My name is Yoel Bueta, and I just had a pretty incredible experience wherein I saved a man’s life while on a plane. I was traveling from Israel to London last week for a short vacation. As we were nearing the end of the flight, with only 40 minutes left, I heard a commotion coming from the back of the plane, people began yelling for help. I got out of my seat and rushed over to see what the problem was. I was brought quickly to a man in his 50s who had just fainted. He was pale and his skin was sweaty and cold to the touch. He wasn’t experiencing any shortness of breath, but his heart rate was very low. Another passenger handed me an electric blood pressure cuff and when I took the man’s blood pressure it registered as lower than 90 systolic. He was clearly suffering from hypotension, but there was more to this story I could tell.

I asked the flight crew if they had any medical equipment that they could bring to me, they went to check, but none was brought back. I took an oral history and asked the man’s spouse whether he was suffering from any pre-existing medical conditions. She told me that he was not. Just then, the man fainted again. It seemed very likely that the man was suffering from a severe case of hypoglycemia, and that this was the first time he was showing symptoms.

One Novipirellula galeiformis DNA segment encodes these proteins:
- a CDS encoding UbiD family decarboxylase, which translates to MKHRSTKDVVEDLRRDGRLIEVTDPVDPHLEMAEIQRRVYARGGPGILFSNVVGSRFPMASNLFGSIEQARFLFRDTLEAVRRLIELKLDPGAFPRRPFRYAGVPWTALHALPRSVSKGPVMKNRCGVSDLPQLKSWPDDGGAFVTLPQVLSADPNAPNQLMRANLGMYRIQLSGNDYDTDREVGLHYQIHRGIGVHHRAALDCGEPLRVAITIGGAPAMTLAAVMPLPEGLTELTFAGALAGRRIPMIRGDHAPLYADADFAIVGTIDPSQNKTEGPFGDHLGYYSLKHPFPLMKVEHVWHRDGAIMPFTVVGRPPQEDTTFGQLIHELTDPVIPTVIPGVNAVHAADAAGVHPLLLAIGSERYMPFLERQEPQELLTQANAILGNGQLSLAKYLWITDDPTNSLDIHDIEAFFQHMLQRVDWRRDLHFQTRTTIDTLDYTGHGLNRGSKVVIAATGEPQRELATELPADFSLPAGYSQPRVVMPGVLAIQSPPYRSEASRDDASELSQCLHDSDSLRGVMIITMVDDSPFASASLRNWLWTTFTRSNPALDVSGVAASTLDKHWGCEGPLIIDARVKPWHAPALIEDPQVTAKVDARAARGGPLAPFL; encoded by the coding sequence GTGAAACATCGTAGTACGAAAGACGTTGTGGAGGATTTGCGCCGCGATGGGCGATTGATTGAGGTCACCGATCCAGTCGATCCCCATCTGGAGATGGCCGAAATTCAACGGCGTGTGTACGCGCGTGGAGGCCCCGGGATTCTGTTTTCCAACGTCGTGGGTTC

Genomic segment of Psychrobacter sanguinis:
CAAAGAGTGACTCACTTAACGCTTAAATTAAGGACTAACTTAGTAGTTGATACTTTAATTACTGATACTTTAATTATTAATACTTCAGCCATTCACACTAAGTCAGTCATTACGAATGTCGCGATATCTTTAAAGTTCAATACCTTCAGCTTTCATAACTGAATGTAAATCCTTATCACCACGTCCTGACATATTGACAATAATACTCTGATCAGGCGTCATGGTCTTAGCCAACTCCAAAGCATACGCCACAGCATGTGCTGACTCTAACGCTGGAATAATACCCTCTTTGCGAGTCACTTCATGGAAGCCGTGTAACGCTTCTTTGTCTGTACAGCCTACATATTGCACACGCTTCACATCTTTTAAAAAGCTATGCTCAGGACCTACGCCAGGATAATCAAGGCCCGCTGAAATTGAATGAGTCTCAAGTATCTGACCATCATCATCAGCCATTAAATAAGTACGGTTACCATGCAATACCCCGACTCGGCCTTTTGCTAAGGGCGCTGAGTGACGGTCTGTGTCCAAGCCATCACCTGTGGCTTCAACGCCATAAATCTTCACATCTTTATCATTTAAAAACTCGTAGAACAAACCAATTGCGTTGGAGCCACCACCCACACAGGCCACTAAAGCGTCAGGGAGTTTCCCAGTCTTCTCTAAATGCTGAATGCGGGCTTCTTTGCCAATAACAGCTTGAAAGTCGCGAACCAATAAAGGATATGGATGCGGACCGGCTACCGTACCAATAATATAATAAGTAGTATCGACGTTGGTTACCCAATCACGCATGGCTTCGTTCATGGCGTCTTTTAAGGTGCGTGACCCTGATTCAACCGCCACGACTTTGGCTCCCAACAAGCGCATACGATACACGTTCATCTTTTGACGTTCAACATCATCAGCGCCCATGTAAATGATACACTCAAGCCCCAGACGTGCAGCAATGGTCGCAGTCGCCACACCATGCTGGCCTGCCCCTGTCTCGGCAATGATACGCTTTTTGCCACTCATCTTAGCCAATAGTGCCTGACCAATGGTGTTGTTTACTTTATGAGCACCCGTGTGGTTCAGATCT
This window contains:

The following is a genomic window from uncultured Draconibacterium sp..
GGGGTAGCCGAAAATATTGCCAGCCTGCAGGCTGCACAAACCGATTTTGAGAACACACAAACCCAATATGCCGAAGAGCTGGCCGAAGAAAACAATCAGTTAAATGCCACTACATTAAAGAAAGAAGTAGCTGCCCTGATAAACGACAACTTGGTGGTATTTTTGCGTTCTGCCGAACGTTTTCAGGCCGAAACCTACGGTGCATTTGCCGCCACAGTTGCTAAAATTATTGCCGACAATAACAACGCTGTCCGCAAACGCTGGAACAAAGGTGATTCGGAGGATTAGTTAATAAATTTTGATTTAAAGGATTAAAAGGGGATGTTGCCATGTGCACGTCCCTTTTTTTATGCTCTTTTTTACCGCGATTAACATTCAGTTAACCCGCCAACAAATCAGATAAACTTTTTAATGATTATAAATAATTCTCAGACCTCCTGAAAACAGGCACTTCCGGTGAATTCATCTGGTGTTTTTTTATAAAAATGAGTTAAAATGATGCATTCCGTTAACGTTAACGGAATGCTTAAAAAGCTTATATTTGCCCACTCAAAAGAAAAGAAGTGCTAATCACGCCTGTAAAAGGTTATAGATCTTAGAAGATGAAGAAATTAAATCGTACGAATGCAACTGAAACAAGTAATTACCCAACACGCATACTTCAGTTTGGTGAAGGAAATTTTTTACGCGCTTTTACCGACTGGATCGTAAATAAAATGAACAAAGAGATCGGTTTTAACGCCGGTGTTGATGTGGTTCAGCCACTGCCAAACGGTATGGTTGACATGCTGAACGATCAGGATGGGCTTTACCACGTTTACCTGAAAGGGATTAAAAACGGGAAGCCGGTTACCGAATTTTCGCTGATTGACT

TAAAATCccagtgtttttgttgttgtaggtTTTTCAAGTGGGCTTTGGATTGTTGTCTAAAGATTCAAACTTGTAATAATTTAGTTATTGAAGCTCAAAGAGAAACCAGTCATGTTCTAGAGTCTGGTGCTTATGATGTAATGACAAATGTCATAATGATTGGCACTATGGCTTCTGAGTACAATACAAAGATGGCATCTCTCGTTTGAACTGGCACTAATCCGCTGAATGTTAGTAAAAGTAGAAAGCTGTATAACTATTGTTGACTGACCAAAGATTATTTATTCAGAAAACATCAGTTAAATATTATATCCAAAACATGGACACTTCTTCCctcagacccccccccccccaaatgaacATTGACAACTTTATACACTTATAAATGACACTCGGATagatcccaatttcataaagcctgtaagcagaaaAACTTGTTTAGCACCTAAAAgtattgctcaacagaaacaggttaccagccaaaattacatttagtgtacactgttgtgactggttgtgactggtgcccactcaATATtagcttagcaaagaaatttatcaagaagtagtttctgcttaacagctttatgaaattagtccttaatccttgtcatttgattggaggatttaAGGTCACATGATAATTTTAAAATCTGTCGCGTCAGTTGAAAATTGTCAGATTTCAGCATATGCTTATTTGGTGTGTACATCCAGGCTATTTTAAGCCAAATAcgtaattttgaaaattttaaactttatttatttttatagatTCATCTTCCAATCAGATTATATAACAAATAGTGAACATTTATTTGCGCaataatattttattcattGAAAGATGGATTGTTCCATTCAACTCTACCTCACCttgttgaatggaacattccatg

I asked for sweets from the flight crew and other passengers and people gave them over very quickly, all of them were eager to help. I fed the man chocolate and asked for sugary drinks to be given to him as well. My last request was to the crew. I asked them to inform the pilot that we would need an ambulance to be waiting on the tarmac when we touched down so that he could be taken to the hospital as quickly as possible for continuing treatment.

When we touched down an ambulance was indeed waiting and I briefed the crew on what had happened and on what step I took. They were grateful for the in-depth information and I was happy to transfer into their care a patient who was stable, for the moment. Thanks to the chocolates and sweet drinks, the man regained full consciousness and his symptoms dissipated. I shudder to think of what would have happened had I not stood up to help. No other responders came forward and the crew doesn’t have the training to have been able to assess the man’s correct ailment. With 40 minutes left in the flight, without the intervention that I gave, this story could have had a much more tragic ending.

Yoel is a volunteer EMT with United Hatzalah from the Beit Shemesh area and works with his dad in their family business. When he isn’t busy at work, or traveling, he spends his time responding to medical emergencies, and now apparently, in-flight emergencies as well.